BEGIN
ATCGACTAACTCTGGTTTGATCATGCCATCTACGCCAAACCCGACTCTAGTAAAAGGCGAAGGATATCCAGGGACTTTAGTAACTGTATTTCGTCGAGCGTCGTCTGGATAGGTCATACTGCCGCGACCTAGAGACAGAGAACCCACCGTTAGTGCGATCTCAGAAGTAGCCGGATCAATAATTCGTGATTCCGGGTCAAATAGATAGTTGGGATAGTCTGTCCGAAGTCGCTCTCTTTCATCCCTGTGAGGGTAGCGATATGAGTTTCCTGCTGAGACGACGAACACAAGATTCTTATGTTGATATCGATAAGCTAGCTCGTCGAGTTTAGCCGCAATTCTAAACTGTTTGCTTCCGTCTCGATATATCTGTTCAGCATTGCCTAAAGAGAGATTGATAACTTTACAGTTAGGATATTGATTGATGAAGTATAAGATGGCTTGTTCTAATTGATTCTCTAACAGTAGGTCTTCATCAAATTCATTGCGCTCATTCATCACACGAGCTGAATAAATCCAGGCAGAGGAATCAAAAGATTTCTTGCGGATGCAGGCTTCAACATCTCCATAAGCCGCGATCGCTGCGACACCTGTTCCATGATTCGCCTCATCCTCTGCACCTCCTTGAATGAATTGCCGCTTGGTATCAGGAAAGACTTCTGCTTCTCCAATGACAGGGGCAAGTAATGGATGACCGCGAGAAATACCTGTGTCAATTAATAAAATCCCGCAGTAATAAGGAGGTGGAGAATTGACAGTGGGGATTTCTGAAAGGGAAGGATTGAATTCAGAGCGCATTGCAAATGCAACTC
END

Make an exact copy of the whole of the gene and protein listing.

ATCGACTAACTCTGGTTTGATCATGCCATCTACGCCAAACCCGACTCTAGTAAAAGGCGAAGGATATCCAGGGACTTTAGTAACTGTATTTCGTCGAGCGTCGTCTGGATAGGTCATACTGCCGCGACCTAGAGACAGAGAACCCACCGTTAGTGCGATCTCAGAAGTAGCCGGATCAATAATTCGTGATTCCGGGTCAAATAGATAGTTGGGATAGTCTGTCCGAAGTCGCTCTCTTTCATCCCTGTGAGGGTAGCGATATGAGTTTCCTGCTGAGACGACGAACACAAGATTCTTATGTTGATATCGATAAGCTAGCTCGTCGAGTTTAGCCGCAATTCTAAACTGTTTGCTTCCGTCTCGATATATCTGTTCAGCATTGCCTAAAGAGAGATTGATAACTTTACAGTTAGGATATTGATTGATGAAGTATAAGATGGCTTGTTCTAATTGATTCTCTAACAGTAGGTCTTCATCAAATTCATTGCGCTCATTCATCACACGAGCTGAATAAATCCAGGCAGAGGAATCAAAAGATTTCTTGCGGATGCAGGCTTCAACATCTCCATAAGCCGCGATCGCTGCGACACCTGTTCCATGATTCGCCTCATCCTCTGCACCTCCTTGAATGAATTGCCGCTTGGTATCAGGAAAGACTTCTGCTTCTCCAATGACAGGGGCAAGTAATGGATGACCGCGAGAAATACCTGTGTCAATTAATAAAATCCCGCAGTAATAAGGAGGTGGAGAATTGACAGTGGGGATTTCTGAAAGGGAAGGATTGAATTCAGAGCGCATTGCAAATGCAACTC